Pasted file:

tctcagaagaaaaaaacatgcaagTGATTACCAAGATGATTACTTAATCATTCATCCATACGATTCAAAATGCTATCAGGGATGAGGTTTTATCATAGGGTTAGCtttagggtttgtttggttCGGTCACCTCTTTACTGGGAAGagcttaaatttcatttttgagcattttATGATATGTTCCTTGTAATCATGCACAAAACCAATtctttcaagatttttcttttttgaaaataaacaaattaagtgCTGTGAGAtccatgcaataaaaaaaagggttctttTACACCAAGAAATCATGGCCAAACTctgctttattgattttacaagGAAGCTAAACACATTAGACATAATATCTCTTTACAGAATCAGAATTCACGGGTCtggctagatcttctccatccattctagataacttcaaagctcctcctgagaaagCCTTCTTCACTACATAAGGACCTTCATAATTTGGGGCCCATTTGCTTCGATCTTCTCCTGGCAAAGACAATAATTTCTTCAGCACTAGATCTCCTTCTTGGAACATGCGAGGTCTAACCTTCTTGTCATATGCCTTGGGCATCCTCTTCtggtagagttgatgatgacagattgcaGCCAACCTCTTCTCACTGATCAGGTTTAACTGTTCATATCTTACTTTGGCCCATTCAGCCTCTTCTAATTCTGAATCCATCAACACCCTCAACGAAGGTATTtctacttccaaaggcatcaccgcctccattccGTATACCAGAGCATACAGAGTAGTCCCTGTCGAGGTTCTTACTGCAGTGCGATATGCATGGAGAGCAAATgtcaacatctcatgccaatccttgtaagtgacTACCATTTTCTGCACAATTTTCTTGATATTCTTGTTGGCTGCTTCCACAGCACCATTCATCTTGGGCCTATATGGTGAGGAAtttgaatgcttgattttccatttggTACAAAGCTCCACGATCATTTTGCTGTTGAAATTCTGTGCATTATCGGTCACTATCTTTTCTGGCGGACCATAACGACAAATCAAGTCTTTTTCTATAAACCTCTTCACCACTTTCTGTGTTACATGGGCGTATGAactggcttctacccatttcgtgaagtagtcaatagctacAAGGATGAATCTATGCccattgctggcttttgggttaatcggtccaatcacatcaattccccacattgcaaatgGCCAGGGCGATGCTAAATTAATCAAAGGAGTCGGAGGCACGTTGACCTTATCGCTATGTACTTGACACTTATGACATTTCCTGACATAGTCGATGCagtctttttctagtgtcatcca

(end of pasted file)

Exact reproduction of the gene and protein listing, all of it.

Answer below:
tctcagaagaaaaaaacatgcaagTGATTACCAAGATGATTACTTAATCATTCATCCATACGATTCAAAATGCTATCAGGGATGAGGTTTTATCATAGGGTTAGCtttagggtttgtttggttCGGTCACCTCTTTACTGGGAAGagcttaaatttcatttttgagcattttATGATATGTTCCTTGTAATCATGCACAAAACCAATtctttcaagatttttcttttttgaaaataaacaaattaagtgCTGTGAGAtccatgcaataaaaaaaagggttctttTACACCAAGAAATCATGGCCAAACTctgctttattgattttacaagGAAGCTAAACACATTAGACATAATATCTCTTTACAGAATCAGAATTCACGGGTCtggctagatcttctccatccattctagataacttcaaagctcctcctgagaaagCCTTCTTCACTACATAAGGACCTTCATAATTTGGGGCCCATTTGCTTCGATCTTCTCCTGGCAAAGACAATAATTTCTTCAGCACTAGATCTCCTTCTTGGAACATGCGAGGTCTAACCTTCTTGTCATATGCCTTGGGCATCCTCTTCtggtagagttgatgatgacagattgcaGCCAACCTCTTCTCACTGATCAGGTTTAACTGTTCATATCTTACTTTGGCCCATTCAGCCTCTTCTAATTCTGAATCCATCAACACCCTCAACGAAGGTATTtctacttccaaaggcatcaccgcctccattccGTATACCAGAGCATACAGAGTAGTCCCTGTCGAGGTTCTTACTGCAGTGCGATATGCATGGAGAGCAAATgtcaacatctcatgccaatccttgtaagtgacTACCATTTTCTGCACAATTTTCTTGATATTCTTGTTGGCTGCTTCCACAGCACCATTCATCTTGGGCCTATATGGTGAGGAAtttgaatgcttgattttccatttggTACAAAGCTCCACGATCATTTTGCTGTTGAAATTCTGTGCATTATCGGTCACTATCTTTTCTGGCGGACCATAACGACAAATCAAGTCTTTTTCTATAAACCTCTTCACCACTTTCTGTGTTACATGGGCGTATGAactggcttctacccatttcgtgaagtagtcaatagctacAAGGATGAATCTATGCccattgctggcttttgggttaatcggtccaatcacatcaattccccacattgcaaatgGCCAGGGCGATGCTAAATTAATCAAAGGAGTCGGAGGCACGTTGACCTTATCGCTATGTACTTGACACTTATGACATTTCCTGACATAGTCGATGCagtctttttctagtgtcatcca